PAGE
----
Written by: Sara Dennis
The City of Flint, Michigan has been in the news for having high levels of lead in its drinking water. However this problem isn’t an isolated problem, it prevails in many other cities too, such as Sebring, Ohio, Brick Township, New Jersey and more. Typically, part of the problem is caused by old pipes, through which lead can leach into water. Though congress banned lead water pipes in 1986, millions are of older lines are still in use throughout the United States. Most often problems begin with a change in the water source or treatment process changes, which alter how the water interacts with the pipes, leaving them vulnerable to leaching. Additionally, funds and budgets for water treatment are getting tighter and tighter. According to the Association of State Drinking Water Administrators, 17 states have cut drinking water budgets by more than 20%, 27 states have cut spending on full-time employees, and lastly federal officials have reduced drinking water grants.
What Happened in Flint
In April 2014, the City of Flint, Michigan switched its drinking water supply from Detroit’s system to the Flint River to save money, until a new pipeline from Lake Huron was built. The new water source from the Flint River contained corrosive water (due to high levels of chloride, possibly from road salt pollution during winter) causing lead to leach out of aging pipes into the household water supply of thousands of homes. After the switch, citizens quickly noticed the difference in the now dark and poor-tasting water, in addition to an increase in skin rashes and hair loss. By October 2014, the General Motors Truck Assembly plant stopped using the Flint tap water because it was corroding engine parts.
In 2015, researchers from Virginia Tech conducted a study of the water by testing homes throughout the city. They found that 40% of the homes had water that contained elevated levels of lead, 5 parts per billion (ppb), indicating a serious problem. Additionally, approximately 17% of the homes measured were above the Environmental Protection Agency’s (EPA’s) “action level” of 15 ppb, which indicates corrective measures must be taken. Some samples had over 100 times the amount of lead as the action level. In September 2015, Dr. Mona Hanna-Attisha, a Flint pediatrician, released a study that found elevated blood-lead levels in children citywide, which had almost doubled since before the water switch, and had tripled in some neighborhoods. Also plaguing Flint during this time was an outbreak of Legionnaires’ disease, an intense form of pneumonia, which has also been linked to the Flint River water supply. It was the third largest Legionnaires’ disease breakout in US history, killing 12 people and infecting at least 87 people.
It’s estimated that close to 9000 children drank lead contaminated water for 18 months. Lead exposure is linked to serious health problems, including high blood pressure, reduced fertility, as well as heart and kidney disease in adults. Children are especially vulnerable to lead exposure because it can impair brain and nervous system development in fetuses, infants and young children. This can cause lifetime impacts such as anemia, hearing problems, cardiovascular and behavioral issues, in addition to reduced IQ and slowed physical growth.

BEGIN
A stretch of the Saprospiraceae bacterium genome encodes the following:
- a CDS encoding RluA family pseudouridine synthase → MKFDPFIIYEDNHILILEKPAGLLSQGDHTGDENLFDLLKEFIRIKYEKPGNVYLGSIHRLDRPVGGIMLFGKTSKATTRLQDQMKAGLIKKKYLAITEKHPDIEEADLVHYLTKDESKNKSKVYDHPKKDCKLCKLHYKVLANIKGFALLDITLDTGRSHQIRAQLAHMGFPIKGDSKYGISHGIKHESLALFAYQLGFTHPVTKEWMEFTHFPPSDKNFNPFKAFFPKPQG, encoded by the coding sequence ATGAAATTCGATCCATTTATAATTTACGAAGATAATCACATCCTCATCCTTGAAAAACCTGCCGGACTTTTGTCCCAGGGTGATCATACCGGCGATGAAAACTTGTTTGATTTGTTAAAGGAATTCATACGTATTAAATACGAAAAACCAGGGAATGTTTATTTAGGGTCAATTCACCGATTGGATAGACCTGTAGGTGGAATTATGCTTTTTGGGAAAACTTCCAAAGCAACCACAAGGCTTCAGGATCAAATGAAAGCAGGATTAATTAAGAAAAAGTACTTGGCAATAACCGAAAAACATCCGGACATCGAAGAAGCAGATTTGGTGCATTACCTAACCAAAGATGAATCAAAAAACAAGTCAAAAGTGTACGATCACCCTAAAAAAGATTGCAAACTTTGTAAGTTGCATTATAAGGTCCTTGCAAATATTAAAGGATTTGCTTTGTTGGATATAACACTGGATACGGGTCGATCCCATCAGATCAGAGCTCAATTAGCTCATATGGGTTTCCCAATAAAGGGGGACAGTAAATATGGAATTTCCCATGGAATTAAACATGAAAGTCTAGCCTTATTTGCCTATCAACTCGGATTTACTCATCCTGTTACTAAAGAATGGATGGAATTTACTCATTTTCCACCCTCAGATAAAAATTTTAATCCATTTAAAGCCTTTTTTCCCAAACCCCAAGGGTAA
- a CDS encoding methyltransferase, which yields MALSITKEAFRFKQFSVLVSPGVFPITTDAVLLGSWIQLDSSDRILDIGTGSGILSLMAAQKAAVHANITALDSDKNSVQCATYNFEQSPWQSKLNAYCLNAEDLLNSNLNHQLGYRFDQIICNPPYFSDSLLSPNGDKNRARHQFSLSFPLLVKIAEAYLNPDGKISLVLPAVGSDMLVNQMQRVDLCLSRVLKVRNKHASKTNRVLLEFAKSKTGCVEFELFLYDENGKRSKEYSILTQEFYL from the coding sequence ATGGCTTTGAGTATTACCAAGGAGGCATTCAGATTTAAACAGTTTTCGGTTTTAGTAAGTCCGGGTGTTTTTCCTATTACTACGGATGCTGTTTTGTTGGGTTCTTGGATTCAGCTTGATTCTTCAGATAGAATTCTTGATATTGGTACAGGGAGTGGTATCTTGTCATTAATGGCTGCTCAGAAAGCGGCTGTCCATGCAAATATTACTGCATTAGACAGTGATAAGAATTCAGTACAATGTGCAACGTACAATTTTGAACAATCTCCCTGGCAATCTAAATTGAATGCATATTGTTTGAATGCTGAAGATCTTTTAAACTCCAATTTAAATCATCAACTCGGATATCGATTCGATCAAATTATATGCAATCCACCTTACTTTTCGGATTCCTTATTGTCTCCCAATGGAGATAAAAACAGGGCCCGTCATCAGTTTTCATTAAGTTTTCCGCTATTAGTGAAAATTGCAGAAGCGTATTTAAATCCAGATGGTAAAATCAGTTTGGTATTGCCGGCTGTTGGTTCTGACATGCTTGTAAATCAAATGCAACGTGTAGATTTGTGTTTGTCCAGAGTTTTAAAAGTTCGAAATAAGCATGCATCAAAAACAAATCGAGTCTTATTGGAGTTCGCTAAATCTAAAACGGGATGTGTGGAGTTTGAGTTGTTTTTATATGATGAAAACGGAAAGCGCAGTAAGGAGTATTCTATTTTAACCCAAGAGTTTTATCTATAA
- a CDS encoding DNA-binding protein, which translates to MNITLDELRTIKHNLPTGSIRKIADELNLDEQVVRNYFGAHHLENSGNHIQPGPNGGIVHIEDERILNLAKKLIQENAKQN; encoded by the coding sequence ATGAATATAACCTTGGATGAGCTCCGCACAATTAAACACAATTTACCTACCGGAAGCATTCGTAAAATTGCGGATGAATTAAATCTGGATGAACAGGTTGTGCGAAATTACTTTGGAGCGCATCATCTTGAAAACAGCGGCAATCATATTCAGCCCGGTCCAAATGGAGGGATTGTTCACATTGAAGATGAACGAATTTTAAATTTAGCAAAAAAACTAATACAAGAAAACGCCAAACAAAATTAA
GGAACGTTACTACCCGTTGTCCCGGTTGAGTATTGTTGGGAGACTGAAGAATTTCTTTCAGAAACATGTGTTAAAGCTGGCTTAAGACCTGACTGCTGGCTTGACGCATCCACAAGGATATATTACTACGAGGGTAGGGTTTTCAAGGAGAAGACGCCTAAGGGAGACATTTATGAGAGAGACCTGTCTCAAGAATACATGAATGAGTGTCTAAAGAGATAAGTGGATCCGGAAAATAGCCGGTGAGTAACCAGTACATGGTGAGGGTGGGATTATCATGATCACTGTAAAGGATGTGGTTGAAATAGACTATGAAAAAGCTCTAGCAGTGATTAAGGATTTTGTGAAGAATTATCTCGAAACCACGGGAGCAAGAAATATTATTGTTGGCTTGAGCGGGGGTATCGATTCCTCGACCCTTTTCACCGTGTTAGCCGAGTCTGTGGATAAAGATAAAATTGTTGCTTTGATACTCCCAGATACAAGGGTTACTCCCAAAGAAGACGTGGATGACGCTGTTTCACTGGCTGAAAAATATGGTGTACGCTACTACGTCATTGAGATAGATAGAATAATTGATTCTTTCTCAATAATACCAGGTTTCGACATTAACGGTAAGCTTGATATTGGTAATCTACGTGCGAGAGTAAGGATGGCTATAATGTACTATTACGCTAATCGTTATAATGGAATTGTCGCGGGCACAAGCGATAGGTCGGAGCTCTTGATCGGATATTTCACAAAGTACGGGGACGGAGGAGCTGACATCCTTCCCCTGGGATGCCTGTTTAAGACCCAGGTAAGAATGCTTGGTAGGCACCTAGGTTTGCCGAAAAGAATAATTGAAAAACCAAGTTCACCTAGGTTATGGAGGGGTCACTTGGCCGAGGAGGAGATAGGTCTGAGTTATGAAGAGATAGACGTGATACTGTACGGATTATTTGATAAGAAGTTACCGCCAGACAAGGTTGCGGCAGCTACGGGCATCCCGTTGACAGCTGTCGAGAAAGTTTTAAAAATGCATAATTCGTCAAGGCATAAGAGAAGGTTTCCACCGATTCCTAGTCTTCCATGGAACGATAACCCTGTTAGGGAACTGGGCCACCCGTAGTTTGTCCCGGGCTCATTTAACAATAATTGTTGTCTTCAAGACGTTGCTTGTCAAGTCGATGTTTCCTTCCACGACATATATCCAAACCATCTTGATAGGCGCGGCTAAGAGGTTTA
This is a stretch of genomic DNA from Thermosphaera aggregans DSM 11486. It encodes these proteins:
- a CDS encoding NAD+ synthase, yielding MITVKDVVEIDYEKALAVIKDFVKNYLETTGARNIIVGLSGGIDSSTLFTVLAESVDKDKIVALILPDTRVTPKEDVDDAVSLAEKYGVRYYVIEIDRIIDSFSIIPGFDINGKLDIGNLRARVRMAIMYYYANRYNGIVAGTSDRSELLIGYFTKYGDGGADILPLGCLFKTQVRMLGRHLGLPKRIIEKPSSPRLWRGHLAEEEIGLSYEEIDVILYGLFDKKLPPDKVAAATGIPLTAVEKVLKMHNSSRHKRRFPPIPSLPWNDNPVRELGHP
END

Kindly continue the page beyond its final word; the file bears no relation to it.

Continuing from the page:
In October 2015, then-Governor Rick Snyder signed a bill to reconnect Flint’s water to Detroit’s water supply. Later, in late 2015 and early 2016, Mayor Karen Weaver, Governor Snyder and finally, President Obama, all declared a state of emergency for Flint and the country it resides in. These actions brought in the Michigan National Guard to help distribute clean water and allowed the Federal Emergency Management Agency (FEMA) to help provide resources and equipment to Flint.
In January 2018, the Michigan Department of Environmental Quality released a study of the water quality claiming that in the first half of 2017, 90% of the water samples were at or below 7 ppb, indicating that water quality was back to normal. A few months later in April, Governor Snyder declared the end of the free bottled water distribution in the city. However, in 2018 Gretchen Whitmer was elected as Governor, and she has pledged to restore the free water distribution program for Flint Residents. Her first act as Governor, in 2019, was to sign an executive directive that requires state employees to immediately inform threats to public health or safety to their superiors, to prevent similar mistakes within the government that lead to the crisis.
Note: The Flint water crisis is incredibly complicated. There were other issues with the water, such as contamination from TTHM (total trihalomethanes, which are disinfection byproducts, some carcinogenic) and coliform bacteria, as well as lawsuits suing city and state officials, that were not discussed in this article in the interest of brevity. Additionally, 15 city and state employees were charged for causing or contributing to the crisis.
Our next article provides information about how to learn more about your water supply, what to do if you think something is wrong, and other preventative measures you can take. We’ve also written about the state of drinking water and wastewater infrastructure in the United States.
1. Denchak, Melissa. “Flint Water Crisis: Everything You Need to Know.” National Resources Defense Council, National Resources Defense Council, 16 Nov. 2018.
2. Kennedy, Merrit. “Lead-Laced Water In Flint: A Step-By-Step Look At The Makings Of A Crisis.” NPR, NPR, 20 Apr. 2016.
3. Laylin, Tafline. “How Michigan's Flint River Came to Poison a City.” The Guardian, Guardian News and Media, 18 Jan. 2016.
4. Wines, Michael, and John Schwartz. “Unsafe Lead Levels in Tap Water Not Limited to Flint.” The New York Times, The New York Times, 21 Dec. 2017.